学习啦【英语散文】 编辑：韦彦 发布时间：2016-09-19
Night after night, she came to tuck me in, even long after my childhood years.
Following her longstanding custom, she’d lean down and push my long hair out of the way, then kiss my forehead.
I don’t remember when it first started annoying me — her hands pushing my hair that way.
But it did annoy me, for they felt work-worn and rough against my young skin.
Finally, one night, I shouted out at her, “Don’t do that anymore — your hands are too rough!”
She didn’t say anything in reply.
But never again did my mother close out my day with that familiar expression of her love.
Time after time, with the passing years, my thoughts returned to that night.
By then I missed my mother’s hands, missed her goodnight kiss on my forehead.
Sometimes the incident seemed very close, sometimes far away.
But always it lurked, in the back of my mind.
Well, the years have passed, and I’m not a little girl anymore.
Mom is in her mid-seventies, and those hands I once thought to be so rough are still doing things for me and my family.
She’s been our doctor, reaching into a medicine cabinet for the remedy to calm a young girl’s stomach or soothe the boy’s scraped knee.
She cooks the best fried chicken in the world... gets stains out of blue jeans like I never could...
Now, my own children are grown and gone.
Mom no longer has Dad, and on special occasions, I find myself drawn next door to spend the night with her.
So it was late on Thanksgiving Eve, as I slept in the bedroom of my youth,
a familiar hand hesitantly run across my face to brush the hair from my forehead.
Then a kiss, ever so gently, touched my brow.
In my memory, for the thousandth time, I recalled the night my young voice complained,
“Don’t do that anymore — your hands are too rough!”
Catching Mom’s hand in hand, I blurted out how sorry I was for that night.
I thought she’d remember, as I did. But Mom didn’t know what I was talking about.
She had forgotten — and forgiven — long ago.
That night, I fell asleep with a new appreciation for my gentle mother and her caring hands.
And the guilt that I had carried around for so long was nowhere to be found.
three passions i have lived for
three passions, simple but overwhelmingly strong, have governed my life: the longing for love, the search for knowledge, and unbearable pity for the suffering of mankind. these passions, like great winds, have blown me hither and thither, in a wayward course over a deep ocean of anguish, reaching to the very verge of despair.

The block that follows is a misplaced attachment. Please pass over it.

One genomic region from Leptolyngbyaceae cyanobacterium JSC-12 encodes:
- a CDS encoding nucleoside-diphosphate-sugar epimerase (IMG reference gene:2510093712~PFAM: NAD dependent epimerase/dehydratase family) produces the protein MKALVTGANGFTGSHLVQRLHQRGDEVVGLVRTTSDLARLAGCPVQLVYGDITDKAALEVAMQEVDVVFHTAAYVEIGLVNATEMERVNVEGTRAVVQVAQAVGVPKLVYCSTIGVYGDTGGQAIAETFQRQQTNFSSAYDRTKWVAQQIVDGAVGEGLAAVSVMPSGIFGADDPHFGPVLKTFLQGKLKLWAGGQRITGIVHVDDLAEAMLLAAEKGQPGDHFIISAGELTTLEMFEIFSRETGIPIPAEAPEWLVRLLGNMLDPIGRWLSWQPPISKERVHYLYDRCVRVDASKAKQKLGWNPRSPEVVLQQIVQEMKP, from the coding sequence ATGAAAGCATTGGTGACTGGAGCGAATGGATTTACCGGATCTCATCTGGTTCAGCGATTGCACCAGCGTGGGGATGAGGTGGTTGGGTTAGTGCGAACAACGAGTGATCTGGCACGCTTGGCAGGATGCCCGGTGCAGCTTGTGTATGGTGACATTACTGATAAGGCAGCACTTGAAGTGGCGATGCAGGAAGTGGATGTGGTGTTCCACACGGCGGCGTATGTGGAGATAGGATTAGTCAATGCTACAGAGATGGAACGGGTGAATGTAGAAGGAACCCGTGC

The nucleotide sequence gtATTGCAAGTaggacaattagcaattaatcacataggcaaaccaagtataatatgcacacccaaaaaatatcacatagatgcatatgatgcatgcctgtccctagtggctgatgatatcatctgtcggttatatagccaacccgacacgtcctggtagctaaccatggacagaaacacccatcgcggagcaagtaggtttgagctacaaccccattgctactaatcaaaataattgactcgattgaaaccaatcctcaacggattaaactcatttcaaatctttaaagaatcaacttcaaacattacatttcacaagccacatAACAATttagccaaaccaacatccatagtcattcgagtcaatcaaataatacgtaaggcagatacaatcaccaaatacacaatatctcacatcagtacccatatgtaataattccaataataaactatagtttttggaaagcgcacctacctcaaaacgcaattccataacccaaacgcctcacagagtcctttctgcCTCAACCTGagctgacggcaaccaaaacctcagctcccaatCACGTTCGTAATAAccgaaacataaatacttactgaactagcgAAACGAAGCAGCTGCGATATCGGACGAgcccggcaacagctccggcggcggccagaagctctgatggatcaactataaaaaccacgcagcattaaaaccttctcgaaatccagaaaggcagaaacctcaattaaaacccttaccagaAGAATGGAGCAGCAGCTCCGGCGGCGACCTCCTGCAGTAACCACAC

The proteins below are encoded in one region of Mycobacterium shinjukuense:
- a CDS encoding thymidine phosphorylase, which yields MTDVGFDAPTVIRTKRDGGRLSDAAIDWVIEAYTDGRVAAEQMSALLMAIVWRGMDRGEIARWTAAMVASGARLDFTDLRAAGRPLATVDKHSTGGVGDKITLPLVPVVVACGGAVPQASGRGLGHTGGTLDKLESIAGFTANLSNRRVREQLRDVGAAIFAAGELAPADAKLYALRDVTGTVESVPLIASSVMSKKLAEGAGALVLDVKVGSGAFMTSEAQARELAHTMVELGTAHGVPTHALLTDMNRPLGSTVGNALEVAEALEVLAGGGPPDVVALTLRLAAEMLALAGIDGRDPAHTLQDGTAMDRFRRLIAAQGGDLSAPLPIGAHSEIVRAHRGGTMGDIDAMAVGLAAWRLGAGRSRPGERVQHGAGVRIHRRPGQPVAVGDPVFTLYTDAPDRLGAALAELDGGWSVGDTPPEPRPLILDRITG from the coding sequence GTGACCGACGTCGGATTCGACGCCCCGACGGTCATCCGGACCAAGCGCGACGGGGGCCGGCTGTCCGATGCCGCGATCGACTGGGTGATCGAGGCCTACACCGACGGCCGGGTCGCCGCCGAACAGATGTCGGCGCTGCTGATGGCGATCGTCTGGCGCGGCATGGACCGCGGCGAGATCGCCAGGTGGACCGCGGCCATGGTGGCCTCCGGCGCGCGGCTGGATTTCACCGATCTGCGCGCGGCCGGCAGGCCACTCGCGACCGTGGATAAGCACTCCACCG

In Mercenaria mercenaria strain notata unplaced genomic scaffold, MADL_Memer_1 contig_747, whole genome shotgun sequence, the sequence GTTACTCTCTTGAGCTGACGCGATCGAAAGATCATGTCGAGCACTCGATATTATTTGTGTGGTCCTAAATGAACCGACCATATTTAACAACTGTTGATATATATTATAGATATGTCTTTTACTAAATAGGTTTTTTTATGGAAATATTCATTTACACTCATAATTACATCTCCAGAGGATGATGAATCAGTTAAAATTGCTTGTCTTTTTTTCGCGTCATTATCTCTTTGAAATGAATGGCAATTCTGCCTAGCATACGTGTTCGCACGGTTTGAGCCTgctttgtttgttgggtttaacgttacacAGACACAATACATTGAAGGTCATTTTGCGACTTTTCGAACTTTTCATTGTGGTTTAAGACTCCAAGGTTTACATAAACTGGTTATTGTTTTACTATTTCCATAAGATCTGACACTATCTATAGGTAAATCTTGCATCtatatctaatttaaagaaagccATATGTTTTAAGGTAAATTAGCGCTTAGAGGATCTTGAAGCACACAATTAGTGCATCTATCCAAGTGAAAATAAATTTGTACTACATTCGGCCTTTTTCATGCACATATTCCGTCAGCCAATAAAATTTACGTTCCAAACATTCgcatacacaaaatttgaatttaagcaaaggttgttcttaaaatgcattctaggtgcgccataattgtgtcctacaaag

i have sought love, first, because it brings ecstasy—ecstasy so great that i would often have sacrificed all the rest of my life for a few hours for this joy. i have sought it, next, because it relieves loneliness—that terrible loneliness in which one shivering consciousness looks over the rim of the world into the cold unfathomable lifeless abyss. i have sought it, finally, because in the union of love i have seen, in a mystic miniature, the prefiguring vision of the heaven that saints and poets have imagined. this is what i sought, and though it might seem too good for human life, this is what—at last—i have found.
with equal passion i have sought knowledge. i have wished to understand the hearts of men. i have wished to know why the stars shine…a little of this, but not much, i have achieved.love and knowledge, so far as they were possible, led upward toward the heavens. but always pity brought me back to earth. echoes of cries of pain reverberate in my heart. children in famine, victims tortured by oppressors, helpless old people a hated burden to their sons, and the whole world of loneliness, poverty, and pain make a mockery of what human life should be. i long to alleviate the evil, but i cannot, and i too suffer.
this has been my life. i have found it worth living, and would gladly live it again if the chance were offered me.
An Illusion 一种错觉
William S. Maugham威廉. S. 毛姆
It is an illusion that youth is happy, an illusion of those who have lost it; but the young know they are wretched, for they are full of the truthless ideals which have been instilled into them, and each time they come in contact with the real they are bruised and wounded. It looks as if they were victims of a conspiracy; for the books they read, ideal by the necessity of selection, and the conversation of their elders, who look back upon the past through a rosy haze of forgetfulness, prepare them for an unreal life.
They must discover for themselves that all they have read and all they have been told are lies, lies, lies; and each discovery is another nail drivens into the body on the cross of life. The strange thing is that each one who has gone through that bitter disillusionment add to it in his turn,, unconsciously, by the power within him which is stronger than himself.